• The cyber-criminal (often dressed up as a technician) gains physical access to the ATM internals by means of breaking the top-box or using front-cover keys
  • The legitimate Hard Disk is replaced with the tampered one, that is infected with the Ploutus-D malware
  • An endoscope is used to manipulate the ATM internals and re-authorize the communication between Hard Disk and the dispenser
  • The malware will be running in the background waiting for an activation code, and with full permissions to talk to the dispenser


  • The “money-mules” enter an activation code to cash-out the ATM, by using a connected keyboard, using the pinpad, or even by attaching a mobile device and receiving an SMS

Once the cash-out is completed the legitimate Hard Disk will be returned.

Windows XP vs Windows 7 – both are vulnerable

Some sources claim that ATMs running Windows XP are more vulnerable because the operating system is no longer supported and there are no new security patches.
However, while migrating to Windows 7 is always a good practice, it is very important to highlight that Windows 7 ATMs are as vulnerable as the ones running Windows XP.
The reason for this is the fact that ATM malware is highly targeted, and it does not exploit operating system vulnerabilities, but rather design vulnerabilities of the ATM software stack, like the lack of authentication in the XFS layer.

Security Countermeasures

Every organization operating an ATM network is a potential target for Jackpotting attacks and therefore, the application of robust and efficient security countermeasures becomes a basic need.
The crucial aspect of this attack is the fact that the criminals can steal an ATM Hard Disk and, if the disk is not properly secured, they are able to create mirror copies and then manipulate them to infect with the malware.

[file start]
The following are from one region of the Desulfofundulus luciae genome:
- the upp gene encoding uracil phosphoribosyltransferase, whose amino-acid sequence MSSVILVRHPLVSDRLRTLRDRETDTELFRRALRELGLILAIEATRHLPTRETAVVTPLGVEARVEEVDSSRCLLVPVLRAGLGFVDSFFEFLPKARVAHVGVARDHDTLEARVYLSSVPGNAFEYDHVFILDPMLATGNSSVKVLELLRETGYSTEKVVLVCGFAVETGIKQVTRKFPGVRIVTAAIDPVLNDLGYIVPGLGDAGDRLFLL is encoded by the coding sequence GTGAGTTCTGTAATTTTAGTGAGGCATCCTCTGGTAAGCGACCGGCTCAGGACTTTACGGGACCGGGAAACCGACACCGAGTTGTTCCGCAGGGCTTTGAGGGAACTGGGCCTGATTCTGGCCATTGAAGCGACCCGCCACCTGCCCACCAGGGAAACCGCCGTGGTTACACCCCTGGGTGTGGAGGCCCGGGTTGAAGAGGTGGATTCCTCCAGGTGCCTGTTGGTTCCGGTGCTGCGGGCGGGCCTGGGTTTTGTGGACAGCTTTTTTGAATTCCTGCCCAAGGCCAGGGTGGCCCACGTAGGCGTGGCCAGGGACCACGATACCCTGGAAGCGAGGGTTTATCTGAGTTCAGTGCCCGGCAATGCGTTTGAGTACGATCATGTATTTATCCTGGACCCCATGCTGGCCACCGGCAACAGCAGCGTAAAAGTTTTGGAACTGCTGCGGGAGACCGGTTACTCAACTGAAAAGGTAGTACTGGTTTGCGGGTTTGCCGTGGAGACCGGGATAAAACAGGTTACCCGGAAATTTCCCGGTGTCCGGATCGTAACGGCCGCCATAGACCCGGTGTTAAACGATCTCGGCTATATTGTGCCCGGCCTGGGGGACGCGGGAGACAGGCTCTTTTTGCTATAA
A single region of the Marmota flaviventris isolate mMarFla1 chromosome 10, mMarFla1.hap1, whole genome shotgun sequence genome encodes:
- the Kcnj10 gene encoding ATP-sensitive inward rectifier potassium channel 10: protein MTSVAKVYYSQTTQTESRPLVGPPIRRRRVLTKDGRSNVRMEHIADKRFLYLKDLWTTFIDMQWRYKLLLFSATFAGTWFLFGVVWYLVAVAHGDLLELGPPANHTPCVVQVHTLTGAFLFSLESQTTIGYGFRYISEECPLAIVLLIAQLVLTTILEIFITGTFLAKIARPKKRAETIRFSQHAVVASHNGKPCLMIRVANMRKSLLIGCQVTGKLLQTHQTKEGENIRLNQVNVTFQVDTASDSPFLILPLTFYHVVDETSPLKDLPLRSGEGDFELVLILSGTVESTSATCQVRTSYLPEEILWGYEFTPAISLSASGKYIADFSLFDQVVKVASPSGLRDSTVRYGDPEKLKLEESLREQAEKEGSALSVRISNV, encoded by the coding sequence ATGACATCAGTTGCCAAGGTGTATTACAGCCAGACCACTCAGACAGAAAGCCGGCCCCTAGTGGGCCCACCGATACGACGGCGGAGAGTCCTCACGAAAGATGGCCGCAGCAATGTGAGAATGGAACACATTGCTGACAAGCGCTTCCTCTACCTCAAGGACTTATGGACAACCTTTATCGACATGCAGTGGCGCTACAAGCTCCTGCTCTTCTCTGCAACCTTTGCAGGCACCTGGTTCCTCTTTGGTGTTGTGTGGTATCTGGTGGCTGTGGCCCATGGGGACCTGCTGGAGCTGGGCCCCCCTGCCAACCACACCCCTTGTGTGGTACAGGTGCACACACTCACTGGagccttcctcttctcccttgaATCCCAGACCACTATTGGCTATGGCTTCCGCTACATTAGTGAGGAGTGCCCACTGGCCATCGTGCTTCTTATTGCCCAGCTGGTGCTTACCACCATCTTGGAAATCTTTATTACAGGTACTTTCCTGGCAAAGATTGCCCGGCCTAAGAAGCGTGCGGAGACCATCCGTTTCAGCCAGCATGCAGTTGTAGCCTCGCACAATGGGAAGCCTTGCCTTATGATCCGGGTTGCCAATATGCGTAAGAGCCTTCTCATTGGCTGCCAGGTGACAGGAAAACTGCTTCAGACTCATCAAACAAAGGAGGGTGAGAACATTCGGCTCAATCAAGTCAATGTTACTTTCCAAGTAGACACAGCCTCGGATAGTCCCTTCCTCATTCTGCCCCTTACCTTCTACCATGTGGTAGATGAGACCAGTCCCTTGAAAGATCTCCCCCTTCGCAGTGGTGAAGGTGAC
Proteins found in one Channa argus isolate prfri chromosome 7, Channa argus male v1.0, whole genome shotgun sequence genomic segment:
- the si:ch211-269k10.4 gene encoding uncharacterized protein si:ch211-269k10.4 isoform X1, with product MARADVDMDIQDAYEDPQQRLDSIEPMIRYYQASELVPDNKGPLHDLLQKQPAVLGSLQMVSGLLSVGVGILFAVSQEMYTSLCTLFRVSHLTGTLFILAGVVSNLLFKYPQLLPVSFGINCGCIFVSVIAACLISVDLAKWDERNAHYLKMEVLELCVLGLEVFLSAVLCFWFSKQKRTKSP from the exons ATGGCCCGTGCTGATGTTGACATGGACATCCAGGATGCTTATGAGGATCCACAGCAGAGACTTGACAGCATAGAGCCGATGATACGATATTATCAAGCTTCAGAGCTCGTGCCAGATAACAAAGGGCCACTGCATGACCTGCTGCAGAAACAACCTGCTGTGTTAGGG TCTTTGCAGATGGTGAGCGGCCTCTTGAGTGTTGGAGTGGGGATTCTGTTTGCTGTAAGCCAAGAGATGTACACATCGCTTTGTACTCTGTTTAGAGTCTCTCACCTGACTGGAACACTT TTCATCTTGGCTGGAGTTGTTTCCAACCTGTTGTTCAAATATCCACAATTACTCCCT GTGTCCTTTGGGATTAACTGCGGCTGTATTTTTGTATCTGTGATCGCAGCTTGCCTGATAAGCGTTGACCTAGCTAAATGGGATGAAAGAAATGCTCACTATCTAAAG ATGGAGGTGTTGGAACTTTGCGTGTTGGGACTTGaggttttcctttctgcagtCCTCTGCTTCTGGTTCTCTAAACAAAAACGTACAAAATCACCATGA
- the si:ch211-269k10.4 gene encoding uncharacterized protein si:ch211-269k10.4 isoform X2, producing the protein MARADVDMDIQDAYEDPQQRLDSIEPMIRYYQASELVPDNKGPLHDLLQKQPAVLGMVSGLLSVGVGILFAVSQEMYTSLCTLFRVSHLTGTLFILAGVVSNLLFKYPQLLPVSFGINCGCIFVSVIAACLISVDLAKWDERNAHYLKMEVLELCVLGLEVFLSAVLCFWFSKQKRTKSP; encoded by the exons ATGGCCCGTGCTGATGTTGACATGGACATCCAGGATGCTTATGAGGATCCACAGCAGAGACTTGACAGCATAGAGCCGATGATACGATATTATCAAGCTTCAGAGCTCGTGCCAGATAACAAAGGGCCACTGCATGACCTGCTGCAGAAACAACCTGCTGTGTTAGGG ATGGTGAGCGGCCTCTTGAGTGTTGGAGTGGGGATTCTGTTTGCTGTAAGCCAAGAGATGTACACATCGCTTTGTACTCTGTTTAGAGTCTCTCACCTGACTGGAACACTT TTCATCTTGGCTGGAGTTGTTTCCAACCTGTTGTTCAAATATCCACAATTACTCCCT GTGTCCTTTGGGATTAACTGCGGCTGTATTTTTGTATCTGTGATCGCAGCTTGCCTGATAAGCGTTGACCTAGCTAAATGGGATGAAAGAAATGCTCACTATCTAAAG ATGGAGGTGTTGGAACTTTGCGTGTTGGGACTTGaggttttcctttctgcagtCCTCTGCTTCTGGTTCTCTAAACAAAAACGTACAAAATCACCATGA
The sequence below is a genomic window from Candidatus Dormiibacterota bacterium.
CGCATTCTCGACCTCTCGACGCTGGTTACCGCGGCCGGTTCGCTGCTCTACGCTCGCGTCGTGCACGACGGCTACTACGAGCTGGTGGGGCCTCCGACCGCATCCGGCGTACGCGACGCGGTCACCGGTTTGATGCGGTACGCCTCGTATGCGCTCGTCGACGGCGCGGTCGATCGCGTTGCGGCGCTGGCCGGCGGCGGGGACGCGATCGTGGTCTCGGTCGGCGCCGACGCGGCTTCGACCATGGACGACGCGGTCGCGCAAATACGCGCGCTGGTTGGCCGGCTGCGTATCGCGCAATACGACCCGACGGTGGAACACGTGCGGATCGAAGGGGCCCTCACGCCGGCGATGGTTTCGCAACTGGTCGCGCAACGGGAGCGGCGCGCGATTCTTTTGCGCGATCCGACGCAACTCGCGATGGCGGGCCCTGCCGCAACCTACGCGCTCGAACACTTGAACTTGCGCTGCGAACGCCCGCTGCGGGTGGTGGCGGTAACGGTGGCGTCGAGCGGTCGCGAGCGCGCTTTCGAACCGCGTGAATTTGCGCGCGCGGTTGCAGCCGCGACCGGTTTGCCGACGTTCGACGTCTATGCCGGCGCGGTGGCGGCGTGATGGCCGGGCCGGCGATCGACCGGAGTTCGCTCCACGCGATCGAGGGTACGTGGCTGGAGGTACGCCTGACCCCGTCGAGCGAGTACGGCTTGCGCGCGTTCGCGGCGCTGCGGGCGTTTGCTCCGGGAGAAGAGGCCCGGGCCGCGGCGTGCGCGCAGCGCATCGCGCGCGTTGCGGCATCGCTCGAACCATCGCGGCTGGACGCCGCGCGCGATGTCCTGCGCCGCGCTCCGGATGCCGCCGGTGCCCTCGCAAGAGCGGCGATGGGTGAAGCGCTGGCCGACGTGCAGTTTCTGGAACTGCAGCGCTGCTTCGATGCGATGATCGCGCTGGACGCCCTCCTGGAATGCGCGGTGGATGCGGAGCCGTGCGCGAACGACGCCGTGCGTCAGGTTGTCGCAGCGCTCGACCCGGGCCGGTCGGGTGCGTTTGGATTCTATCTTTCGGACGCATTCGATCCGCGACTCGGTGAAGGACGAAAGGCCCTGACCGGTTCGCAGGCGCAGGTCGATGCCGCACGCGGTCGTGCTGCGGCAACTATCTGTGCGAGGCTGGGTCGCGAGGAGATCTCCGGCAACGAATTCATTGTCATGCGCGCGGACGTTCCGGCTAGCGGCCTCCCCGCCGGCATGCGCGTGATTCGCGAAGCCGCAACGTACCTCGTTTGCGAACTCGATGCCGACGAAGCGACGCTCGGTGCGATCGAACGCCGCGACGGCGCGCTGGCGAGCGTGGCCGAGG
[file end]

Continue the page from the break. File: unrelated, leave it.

The first line of defence should therefore be to prevent the fraudsters from being able to create copies of the Hard Disk and to manipulate them. To do that, the following logical protections need to be applied:

  • Hard Disk Encryption (to avoid “Off-line” Hard Disk manipulation)

The simplest way of manipulating the Hard Disk data consists in booting from an external system, mounting the ATM Hard Disk and altering the file and directory structure “off-line”.

Hard Disk Encryption will prevent an attacker from manipulating the Hard Disk data “off-line”.

  • Whitelisting (to avoid “On-line” Hard Disk manipulation)

If the attacker can boot from the stolen disk, and gets access to the operating system, then he can alter the file and directory structure “on-line”.

A comprehensive Whitelisting technology that would limit and preserve the integrity of the software that can be executed, while restricting the hardware that can be connected, will prevent an attacker from manipulating the Hard Disk data “on-line”.

If these logical measures have not been applied and the cyber-criminal has been able to create a mirror copy of the Hard Disk and to infect with the malware, then organizations need to rely on physical protections, like limiting physical access to the ATM or implementing protection mechanisms in the cash dispenser (encrypted communications and robust authentication), but these measeres typically are more expensive to deploy.
Furthermore, it is critical to stay vigilant and continuously monitor the ATM network for suspicious activities like software or hardware events and ATM disconnections or reboots, as well as having the ability to remotely access the ATMs to quickly react to potential security incidents.

About S21sec

S21sec develops solutions adapted to the needs of the banking industry, like its product Lookwise Device Manager, designed to manage the security of ATM networks. S21sec also provides specialized and advanced cybersecurity services to fight fraud in financial organizations.
S21sec is a member and sponsor of the main ATM industry associations, like ATMIA and ATEFI.
For further information please contact us.